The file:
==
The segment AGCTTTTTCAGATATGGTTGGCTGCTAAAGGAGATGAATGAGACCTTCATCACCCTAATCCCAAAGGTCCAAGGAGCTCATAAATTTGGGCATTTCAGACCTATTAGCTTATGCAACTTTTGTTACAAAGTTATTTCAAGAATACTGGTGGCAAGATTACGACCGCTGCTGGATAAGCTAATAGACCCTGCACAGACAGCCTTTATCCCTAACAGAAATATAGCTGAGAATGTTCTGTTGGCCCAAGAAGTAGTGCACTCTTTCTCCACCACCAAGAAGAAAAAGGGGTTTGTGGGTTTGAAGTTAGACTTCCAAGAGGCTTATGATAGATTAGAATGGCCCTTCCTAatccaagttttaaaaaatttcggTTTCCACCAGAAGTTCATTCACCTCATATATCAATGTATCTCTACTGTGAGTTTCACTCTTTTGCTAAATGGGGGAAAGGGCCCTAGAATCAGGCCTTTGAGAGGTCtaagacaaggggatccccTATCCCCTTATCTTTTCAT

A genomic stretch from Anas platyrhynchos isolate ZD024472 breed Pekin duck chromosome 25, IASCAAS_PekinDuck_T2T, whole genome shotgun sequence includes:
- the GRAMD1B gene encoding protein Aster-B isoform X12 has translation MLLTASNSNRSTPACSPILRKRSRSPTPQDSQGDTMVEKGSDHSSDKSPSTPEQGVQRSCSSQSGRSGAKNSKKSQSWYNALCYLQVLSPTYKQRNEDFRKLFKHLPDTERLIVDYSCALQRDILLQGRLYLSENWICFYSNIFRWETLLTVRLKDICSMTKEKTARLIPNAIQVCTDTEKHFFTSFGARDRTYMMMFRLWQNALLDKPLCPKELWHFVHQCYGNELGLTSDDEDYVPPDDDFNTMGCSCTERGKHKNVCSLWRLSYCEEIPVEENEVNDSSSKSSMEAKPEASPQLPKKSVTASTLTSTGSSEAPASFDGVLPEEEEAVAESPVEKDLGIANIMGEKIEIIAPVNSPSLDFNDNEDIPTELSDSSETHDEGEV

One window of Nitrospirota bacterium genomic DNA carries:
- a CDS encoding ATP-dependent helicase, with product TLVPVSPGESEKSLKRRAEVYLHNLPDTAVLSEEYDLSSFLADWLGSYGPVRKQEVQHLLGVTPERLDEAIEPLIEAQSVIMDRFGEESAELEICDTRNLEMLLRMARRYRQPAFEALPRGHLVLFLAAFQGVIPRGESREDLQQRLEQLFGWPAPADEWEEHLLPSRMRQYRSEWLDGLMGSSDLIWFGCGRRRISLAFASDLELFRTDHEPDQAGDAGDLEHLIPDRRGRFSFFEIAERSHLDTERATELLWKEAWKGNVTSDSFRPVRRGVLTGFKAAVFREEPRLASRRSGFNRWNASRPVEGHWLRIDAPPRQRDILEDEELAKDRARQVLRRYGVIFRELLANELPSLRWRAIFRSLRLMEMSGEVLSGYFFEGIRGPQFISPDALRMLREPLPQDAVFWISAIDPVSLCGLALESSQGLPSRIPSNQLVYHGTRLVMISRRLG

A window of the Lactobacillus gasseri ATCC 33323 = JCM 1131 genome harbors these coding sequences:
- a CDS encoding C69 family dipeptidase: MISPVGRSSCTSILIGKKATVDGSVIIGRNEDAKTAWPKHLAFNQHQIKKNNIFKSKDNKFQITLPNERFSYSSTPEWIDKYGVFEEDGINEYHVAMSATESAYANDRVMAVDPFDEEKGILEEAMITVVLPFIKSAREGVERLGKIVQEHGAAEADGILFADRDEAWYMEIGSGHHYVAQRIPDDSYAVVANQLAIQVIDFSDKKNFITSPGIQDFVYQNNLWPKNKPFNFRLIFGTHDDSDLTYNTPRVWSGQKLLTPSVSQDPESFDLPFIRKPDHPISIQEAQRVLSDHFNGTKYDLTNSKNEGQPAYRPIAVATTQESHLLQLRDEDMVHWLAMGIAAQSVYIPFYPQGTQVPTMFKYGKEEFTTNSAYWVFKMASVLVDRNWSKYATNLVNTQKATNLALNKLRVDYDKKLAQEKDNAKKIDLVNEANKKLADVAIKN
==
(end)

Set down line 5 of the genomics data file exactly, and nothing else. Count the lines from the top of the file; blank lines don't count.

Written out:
- a CDS encoding ATP-dependent helicase, with product TLVPVSPGESEKSLKRRAEVYLHNLPDTAVLSEEYDLSSFLADWLGSYGPVRKQEVQHLLGVTPERLDEAIEPLIEAQSVIMDRFGEESAELEICDTRNLEMLLRMARRYRQPAFEALPRGHLVLFLAAFQGVIPRGESREDLQQRLEQLFGWPAPADEWEEHLLPSRMRQYRSEWLDGLMGSSDLIWFGCGRRRISLAFASDLELFRTDHEPDQAGDAGDLEHLIPDRRGRFSFFEIAERSHLDTERATELLWKEAWKGNVTSDSFRPVRRGVLTGFKAAVFREEPRLASRRSGFNRWNASRPVEGHWLRIDAPPRQRDILEDEELAKDRARQVLRRYGVIFRELLANELPSLRWRAIFRSLRLMEMSGEVLSGYFFEGIRGPQFISPDALRMLREPLPQDAVFWISAIDPVSLCGLALESSQGLPSRIPSNQLVYHGTRLVMISRRLG